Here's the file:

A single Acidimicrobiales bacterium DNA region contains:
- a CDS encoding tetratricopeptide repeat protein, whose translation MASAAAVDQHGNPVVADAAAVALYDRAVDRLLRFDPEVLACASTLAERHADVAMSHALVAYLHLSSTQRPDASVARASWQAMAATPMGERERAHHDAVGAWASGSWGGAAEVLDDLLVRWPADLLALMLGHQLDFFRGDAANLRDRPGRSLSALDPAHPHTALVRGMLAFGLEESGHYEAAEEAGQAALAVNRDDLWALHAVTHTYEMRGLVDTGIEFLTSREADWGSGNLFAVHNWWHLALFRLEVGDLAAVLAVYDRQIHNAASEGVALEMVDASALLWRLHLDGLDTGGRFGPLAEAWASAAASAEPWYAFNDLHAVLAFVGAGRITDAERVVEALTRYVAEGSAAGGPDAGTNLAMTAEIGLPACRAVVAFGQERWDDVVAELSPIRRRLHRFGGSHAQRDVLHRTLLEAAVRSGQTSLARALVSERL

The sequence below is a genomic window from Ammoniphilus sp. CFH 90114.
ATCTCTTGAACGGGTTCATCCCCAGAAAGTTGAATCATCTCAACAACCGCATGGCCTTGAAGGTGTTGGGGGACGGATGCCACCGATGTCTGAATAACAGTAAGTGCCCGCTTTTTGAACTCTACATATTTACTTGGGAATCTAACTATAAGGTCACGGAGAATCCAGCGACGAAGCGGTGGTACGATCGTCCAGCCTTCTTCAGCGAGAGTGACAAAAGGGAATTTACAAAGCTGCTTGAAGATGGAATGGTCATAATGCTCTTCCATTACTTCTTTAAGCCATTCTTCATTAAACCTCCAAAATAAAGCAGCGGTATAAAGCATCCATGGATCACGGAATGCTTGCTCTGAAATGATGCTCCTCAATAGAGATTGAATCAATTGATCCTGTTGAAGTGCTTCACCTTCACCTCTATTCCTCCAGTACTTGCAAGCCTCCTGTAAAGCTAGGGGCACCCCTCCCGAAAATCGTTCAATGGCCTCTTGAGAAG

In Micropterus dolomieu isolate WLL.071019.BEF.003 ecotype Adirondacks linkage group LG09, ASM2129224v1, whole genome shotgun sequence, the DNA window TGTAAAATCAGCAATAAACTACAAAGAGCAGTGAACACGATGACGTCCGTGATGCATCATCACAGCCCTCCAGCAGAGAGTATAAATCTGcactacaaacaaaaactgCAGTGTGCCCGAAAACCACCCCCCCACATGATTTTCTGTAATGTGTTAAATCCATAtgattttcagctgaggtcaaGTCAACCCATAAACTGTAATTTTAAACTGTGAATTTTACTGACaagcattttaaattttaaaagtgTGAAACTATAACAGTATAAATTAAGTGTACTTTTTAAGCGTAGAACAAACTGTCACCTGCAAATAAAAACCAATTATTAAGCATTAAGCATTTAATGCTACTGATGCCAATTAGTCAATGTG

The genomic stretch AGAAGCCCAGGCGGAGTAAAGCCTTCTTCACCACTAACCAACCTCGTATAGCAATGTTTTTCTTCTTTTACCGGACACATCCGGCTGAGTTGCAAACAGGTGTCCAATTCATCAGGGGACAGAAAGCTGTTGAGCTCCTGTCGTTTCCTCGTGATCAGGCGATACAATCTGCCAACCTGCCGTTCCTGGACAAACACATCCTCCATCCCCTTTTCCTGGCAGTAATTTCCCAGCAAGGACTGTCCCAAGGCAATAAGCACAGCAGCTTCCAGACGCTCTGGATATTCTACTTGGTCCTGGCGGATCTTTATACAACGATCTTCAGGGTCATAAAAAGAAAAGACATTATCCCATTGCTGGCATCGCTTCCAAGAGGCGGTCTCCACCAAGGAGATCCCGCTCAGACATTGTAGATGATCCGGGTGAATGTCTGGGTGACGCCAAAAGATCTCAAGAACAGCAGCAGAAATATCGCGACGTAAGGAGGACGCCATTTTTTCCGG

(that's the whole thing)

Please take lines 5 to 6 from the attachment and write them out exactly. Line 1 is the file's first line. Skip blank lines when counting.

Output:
In Micropterus dolomieu isolate WLL.071019.BEF.003 ecotype Adirondacks linkage group LG09, ASM2129224v1, whole genome shotgun sequence, the DNA window TGTAAAATCAGCAATAAACTACAAAGAGCAGTGAACACGATGACGTCCGTGATGCATCATCACAGCCCTCCAGCAGAGAGTATAAATCTGcactacaaacaaaaactgCAGTGTGCCCGAAAACCACCCCCCCACATGATTTTCTGTAATGTGTTAAATCCATAtgattttcagctgaggtcaaGTCAACCCATAAACTGTAATTTTAAACTGTGAATTTTACTGACaagcattttaaattttaaaagtgTGAAACTATAACAGTATAAATTAAGTGTACTTTTTAAGCGTAGAACAAACTGTCACCTGCAAATAAAAACCAATTATTAAGCATTAAGCATTTAATGCTACTGATGCCAATTAGTCAATGTG

The genomic stretch AGAAGCCCAGGCGGAGTAAAGCCTTCTTCACCACTAACCAACCTCGTATAGCAATGTTTTTCTTCTTTTACCGGACACATCCGGCTGAGTTGCAAACAGGTGTCCAATTCATCAGGGGACAGAAAGCTGTTGAGCTCCTGTCGTTTCCTCGTGATCAGGCGATACAATCTGCCAACCTGCCGTTCCTGGACAAACACATCCTCCATCCCCTTTTCCTGGCAGTAATTTCCCAGCAAGGACTGTCCCAAGGCAATAAGCACAGCAGCTTCCAGACGCTCTGGATATTCTACTTGGTCCTGGCGGATCTTTATACAACGATCTTCAGGGTCATAAAAAGAAAAGACATTATCCCATTGCTGGCATCGCTTCCAAGAGGCGGTCTCCACCAAGGAGATCCCGCTCAGACATTGTAGATGATCCGGGTGAATGTCTGGGTGACGCCAAAAGATCTCAAGAACAGCAGCAGAAATATCGCGACGTAAGGAGGACGCCATTTTTTCCGG